Testing, Testing … (Is This Thing On?)

You may have heard about the gigantic testing scandal in Atlanta public schools.  Beginning in 2008, old-fashioned investigative reporting by the Atlanta Journal Constitution uncovered widespread cheating by adults on standardized tests in Atlanta Pubic Schools. The tests, instituted by the No Child Left Behind law, were closely tied to school funding, performance bonuses, and continued employment for teachers. About 150 educators have resigned, retired, or lost their jobs.  This week, 35 educators including former superintendent Beverly Hall were indicted for racketeering, theft by taking, influencing witnesses and making false statements.  

What did we expect?  If we tie funding and compensation to test performance, and then ratchet up the economic and political pressure, this “outcome” is entirely predictable. The Constitution’s investigation indicates that “196 districts throughout the U.S. exhibit suspicious patterns of test scores that, in Atlanta, indicated cheating.”  A sampling of opinion from around the web:

Eugene Robinson in the Washington Post:

It is time to acknowledge that the fashionable theory of school reform — requiring that pay and job security for teachers, principals and administrators depend on their students’ standardized test scores — is at best a well-intentioned mistake, and at worst nothing but a racket.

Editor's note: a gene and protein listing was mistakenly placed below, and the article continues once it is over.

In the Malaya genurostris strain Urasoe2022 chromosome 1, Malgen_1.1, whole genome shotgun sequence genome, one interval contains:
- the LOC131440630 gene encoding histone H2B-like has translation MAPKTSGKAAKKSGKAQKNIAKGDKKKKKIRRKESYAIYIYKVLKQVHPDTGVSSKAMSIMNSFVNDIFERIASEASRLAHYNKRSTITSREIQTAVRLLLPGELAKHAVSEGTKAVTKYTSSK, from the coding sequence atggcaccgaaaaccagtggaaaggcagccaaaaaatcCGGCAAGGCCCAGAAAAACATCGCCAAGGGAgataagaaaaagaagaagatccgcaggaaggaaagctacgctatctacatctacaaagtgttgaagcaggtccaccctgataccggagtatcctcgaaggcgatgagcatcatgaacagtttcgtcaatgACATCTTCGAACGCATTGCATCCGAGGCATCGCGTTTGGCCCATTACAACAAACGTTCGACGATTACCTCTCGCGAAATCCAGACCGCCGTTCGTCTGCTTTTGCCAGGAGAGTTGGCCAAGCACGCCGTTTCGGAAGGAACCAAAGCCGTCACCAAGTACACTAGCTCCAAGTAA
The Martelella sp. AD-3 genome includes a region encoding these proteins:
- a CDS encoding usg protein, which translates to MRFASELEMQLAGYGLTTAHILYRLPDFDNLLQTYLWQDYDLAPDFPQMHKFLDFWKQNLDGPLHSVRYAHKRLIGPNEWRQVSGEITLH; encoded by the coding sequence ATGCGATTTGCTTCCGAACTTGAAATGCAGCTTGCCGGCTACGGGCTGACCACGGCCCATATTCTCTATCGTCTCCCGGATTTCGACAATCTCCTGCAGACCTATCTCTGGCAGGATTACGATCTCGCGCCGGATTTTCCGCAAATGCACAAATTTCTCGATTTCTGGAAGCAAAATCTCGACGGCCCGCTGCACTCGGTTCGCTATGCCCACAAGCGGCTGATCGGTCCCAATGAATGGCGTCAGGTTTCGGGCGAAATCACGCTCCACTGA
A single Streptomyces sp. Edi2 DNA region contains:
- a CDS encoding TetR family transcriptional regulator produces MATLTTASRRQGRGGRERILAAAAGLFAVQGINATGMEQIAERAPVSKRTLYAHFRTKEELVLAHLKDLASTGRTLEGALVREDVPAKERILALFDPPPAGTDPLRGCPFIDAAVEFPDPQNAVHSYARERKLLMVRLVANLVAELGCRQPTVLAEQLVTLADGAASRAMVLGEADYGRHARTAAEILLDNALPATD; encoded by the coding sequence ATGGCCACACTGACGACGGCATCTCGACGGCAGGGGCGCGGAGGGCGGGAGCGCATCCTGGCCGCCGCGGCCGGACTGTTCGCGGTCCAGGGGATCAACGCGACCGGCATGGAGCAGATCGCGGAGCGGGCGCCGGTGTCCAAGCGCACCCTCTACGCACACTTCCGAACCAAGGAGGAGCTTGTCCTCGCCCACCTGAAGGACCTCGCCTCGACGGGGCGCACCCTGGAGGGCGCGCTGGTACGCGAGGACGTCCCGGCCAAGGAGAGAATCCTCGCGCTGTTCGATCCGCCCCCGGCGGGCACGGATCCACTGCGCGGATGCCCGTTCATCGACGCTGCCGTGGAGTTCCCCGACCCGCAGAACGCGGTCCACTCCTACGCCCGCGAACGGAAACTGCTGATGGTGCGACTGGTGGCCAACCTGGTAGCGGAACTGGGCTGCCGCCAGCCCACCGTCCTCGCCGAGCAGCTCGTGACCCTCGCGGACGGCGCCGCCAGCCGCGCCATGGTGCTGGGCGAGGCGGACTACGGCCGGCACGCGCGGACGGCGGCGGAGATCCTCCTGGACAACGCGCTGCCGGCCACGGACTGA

CheatingCulture.com editor David Callahan in the Huffington Post spells out the role of No Child Left Behind and ties the scandal to our larger cheating culture in this country.

And Erika Christakis at Time.com uncovers a hidden dimension to the scandal:

faked scores prevented some schools from accessing three quarters of a million dollars in federal money to support struggling learners because they no longer qualified for help. 

Christakis goes on to challenge the testing itself:

Even if we eliminate all the cheating, what remains is a broken system built on the dangerous misconception that testing is a proxy for actual teaching and learning.

Definitely worth a read.  In fact, from looking at her blog, this sounds like someone who might be interested in learning a little about Montessori.  I think I’ll send her a link.

One response to “Testing, Testing … (Is This Thing On?)

  1. Why did only these 150 educators lose their jobs? What about the hundreds of thousands of other teachers who also cheated by telling their students to “eat a healthy breakfast” and “get a good night’s sleep” and who taught test-taking strategies and who taught their students exactly which topics and techniques would be on the test? These teachers cheated, too, right? Aren’t these all examples of trying to gain an unfair advantage over one’s peers? When it comes down to it, TESTING=CHEATING. If you want to stop the cheating, stop testing. If you need information on student learning, conduct scientific studies. Scientists doing research on lab mice (for example) don’t give the ones in the study extra rations of food and sleep and training just prior to the experiment!


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